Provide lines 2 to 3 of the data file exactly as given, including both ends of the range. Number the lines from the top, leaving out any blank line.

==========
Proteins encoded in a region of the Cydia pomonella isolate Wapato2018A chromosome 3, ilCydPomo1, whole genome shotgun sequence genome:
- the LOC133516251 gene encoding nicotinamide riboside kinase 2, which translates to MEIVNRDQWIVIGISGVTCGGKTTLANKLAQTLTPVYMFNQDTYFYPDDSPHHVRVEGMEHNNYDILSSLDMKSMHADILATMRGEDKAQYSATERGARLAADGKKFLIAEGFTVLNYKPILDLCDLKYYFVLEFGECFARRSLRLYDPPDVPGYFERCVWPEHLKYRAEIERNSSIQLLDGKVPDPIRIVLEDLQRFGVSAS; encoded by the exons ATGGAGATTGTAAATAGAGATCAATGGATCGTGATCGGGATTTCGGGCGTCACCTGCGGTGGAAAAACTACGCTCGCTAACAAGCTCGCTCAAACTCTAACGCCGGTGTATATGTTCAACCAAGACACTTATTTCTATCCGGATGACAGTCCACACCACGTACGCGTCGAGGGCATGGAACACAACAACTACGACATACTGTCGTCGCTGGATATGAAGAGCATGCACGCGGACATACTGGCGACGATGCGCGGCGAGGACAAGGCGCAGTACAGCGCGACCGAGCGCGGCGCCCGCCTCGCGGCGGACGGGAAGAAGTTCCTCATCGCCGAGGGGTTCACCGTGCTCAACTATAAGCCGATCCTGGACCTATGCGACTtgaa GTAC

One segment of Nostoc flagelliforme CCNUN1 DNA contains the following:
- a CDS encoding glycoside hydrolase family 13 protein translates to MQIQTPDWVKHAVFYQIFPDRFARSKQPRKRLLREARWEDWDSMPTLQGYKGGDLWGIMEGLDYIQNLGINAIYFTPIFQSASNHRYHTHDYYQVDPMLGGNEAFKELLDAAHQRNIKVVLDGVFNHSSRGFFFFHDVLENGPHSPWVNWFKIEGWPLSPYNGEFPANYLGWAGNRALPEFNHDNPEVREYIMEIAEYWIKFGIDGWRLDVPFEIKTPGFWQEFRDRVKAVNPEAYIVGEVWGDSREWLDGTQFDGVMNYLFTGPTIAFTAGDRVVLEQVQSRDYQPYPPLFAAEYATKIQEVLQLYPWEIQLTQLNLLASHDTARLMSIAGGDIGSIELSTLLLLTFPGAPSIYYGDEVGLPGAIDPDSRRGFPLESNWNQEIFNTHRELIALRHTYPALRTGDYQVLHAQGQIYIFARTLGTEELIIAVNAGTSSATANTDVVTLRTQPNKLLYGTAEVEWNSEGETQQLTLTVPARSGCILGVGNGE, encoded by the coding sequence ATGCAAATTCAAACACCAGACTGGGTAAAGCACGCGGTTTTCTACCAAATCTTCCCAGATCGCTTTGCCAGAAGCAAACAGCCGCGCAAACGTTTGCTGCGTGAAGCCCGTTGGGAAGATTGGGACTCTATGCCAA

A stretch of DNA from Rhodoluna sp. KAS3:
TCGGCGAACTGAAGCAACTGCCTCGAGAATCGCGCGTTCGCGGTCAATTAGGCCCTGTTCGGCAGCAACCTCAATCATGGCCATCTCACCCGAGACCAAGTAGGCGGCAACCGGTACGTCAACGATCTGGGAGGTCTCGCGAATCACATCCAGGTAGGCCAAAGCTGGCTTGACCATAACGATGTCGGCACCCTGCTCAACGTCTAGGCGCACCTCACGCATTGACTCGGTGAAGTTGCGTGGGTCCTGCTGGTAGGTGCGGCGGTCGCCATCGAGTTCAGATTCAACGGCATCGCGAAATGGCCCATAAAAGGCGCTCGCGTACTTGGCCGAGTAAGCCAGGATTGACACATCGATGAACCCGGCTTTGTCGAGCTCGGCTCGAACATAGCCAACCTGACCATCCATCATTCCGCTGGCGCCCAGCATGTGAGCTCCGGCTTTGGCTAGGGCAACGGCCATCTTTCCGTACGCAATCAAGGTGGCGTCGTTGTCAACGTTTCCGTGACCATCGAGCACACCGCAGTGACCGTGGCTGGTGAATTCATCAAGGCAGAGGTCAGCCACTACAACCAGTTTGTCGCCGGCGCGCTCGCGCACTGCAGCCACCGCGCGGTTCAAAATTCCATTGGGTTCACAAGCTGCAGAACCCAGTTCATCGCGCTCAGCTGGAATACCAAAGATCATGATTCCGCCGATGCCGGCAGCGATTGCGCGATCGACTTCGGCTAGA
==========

- the LOC133516251 gene encoding nicotinamide riboside kinase 2, which translates to MEIVNRDQWIVIGISGVTCGGKTTLANKLAQTLTPVYMFNQDTYFYPDDSPHHVRVEGMEHNNYDILSSLDMKSMHADILATMRGEDKAQYSATERGARLAADGKKFLIAEGFTVLNYKPILDLCDLKYYFVLEFGECFARRSLRLYDPPDVPGYFERCVWPEHLKYRAEIERNSSIQLLDGKVPDPIRIVLEDLQRFGVSAS; encoded by the exons ATGGAGATTGTAAATAGAGATCAATGGATCGTGATCGGGATTTCGGGCGTCACCTGCGGTGGAAAAACTACGCTCGCTAACAAGCTCGCTCAAACTCTAACGCCGGTGTATATGTTCAACCAAGACACTTATTTCTATCCGGATGACAGTCCACACCACGTACGCGTCGAGGGCATGGAACACAACAACTACGACATACTGTCGTCGCTGGATATGAAGAGCATGCACGCGGACATACTGGCGACGATGCGCGGCGAGGACAAGGCGCAGTACAGCGCGACCGAGCGCGGCGCCCGCCTCGCGGCGGACGGGAAGAAGTTCCTCATCGCCGAGGGGTTCACCGTGCTCAACTATAAGCCGATCCTGGACCTATGCGACTtgaa GTAC

One segment of Nostoc flagelliforme CCNUN1 DNA contains the following: